In Florida, long a hotbed for evangelical/Christian Right activity, the Miami Herald reports Barack Obama's evangelical outreach is running into some roadblocks:
When two prominent evangelical Christians from Florida agreed to speak at the Democratic National Convention, the party proudly pointed to Barack Obama's aggressive outreach to a traditionally Republican voting bloc.
But one, a Christian magazine publisher, decided not to go on stage, and the other, the Rev. Joel Hunter, who gave the benediction after Obama's speech, said Tuesday he is ''laying low'' until after the election.
Meanwhile, several leaders of the religious right in Florida say they are more enthused than ever about Republican John McCain, pointing to his strong performance at a nationally televised forum at a California church and his staunchly anti-abortion running mate, Sarah Palin....
The Christian Coalition of Florida is preparing to distribute three million voter guides that will not offer endorsements but will outline the candidates' divergent positions on abortion, gay rights and school vouchers.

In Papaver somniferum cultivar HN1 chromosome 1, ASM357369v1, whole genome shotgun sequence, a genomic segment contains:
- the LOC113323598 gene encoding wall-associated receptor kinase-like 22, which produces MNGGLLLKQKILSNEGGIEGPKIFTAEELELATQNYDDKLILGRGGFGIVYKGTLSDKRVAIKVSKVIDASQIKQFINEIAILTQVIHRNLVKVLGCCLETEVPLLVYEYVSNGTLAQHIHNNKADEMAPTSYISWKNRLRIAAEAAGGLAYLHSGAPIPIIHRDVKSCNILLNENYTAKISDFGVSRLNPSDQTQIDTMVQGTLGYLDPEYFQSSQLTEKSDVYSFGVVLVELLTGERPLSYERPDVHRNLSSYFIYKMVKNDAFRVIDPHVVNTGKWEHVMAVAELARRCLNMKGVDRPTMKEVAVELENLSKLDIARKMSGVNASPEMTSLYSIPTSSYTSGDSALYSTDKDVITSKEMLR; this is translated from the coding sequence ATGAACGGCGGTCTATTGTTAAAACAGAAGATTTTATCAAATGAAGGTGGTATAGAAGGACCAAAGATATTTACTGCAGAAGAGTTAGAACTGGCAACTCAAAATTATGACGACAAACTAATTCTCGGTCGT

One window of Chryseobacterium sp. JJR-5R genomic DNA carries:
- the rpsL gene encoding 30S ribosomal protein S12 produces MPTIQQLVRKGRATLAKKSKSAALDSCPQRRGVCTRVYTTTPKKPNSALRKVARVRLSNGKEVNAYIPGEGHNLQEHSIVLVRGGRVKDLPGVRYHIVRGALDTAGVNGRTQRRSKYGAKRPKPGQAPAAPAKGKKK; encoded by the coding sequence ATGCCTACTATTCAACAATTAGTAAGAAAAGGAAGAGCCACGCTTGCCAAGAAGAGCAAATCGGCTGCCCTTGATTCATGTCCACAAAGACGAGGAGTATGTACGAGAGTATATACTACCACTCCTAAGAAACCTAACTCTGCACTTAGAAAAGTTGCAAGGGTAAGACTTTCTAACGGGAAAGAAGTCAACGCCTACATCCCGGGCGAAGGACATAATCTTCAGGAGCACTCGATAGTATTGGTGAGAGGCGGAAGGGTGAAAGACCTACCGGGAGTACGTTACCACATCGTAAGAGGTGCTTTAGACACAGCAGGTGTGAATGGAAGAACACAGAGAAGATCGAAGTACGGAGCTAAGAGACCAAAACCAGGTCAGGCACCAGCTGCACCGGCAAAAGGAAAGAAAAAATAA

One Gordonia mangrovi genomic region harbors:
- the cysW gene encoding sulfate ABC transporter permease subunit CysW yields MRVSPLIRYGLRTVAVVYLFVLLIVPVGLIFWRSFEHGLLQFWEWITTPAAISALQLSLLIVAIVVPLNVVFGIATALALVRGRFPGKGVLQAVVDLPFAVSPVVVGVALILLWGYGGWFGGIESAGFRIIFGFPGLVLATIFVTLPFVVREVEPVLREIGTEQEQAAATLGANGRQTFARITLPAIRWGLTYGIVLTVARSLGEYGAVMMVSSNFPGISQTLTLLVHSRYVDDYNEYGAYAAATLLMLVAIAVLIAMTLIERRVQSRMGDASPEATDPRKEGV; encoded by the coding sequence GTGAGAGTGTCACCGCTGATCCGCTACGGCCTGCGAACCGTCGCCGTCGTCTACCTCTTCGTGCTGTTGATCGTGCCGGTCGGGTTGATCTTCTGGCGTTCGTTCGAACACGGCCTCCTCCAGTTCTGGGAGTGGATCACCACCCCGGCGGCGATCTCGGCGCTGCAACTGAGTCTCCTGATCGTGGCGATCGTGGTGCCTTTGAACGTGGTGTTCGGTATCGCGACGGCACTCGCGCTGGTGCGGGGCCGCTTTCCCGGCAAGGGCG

''That stay-at-home thing is over,'' said Dennis Baxley, the group's executive director. ``There has been a marked shift from people saying they will vote for John McCain to people saying that they will work for the ticket.''
The Herald notes that Obama's Floridi religious outreach is robust:
Obama's camp is not deterred, pointing to 1,677 ''faith captains'' around Florida who are mobilizing voters in their churches and synagogues. In a sign that the campaign is taking pains to reach the African-American slice of the Christian community, two prominent black Democrats, U.S. Reps. John Conyers of Michigan and John Lewis of Georgia, are meeting this week with religious leaders in Florida.
But with a new Quinnipiac poll giving McCain a 7-point lead in the Sunshine State, Obama's religious outreach team has good reason to worry about their standing with the formidable bloc of sunbelt evangelicals there.
(Originally posted at Beliefnet's God-o-Meter)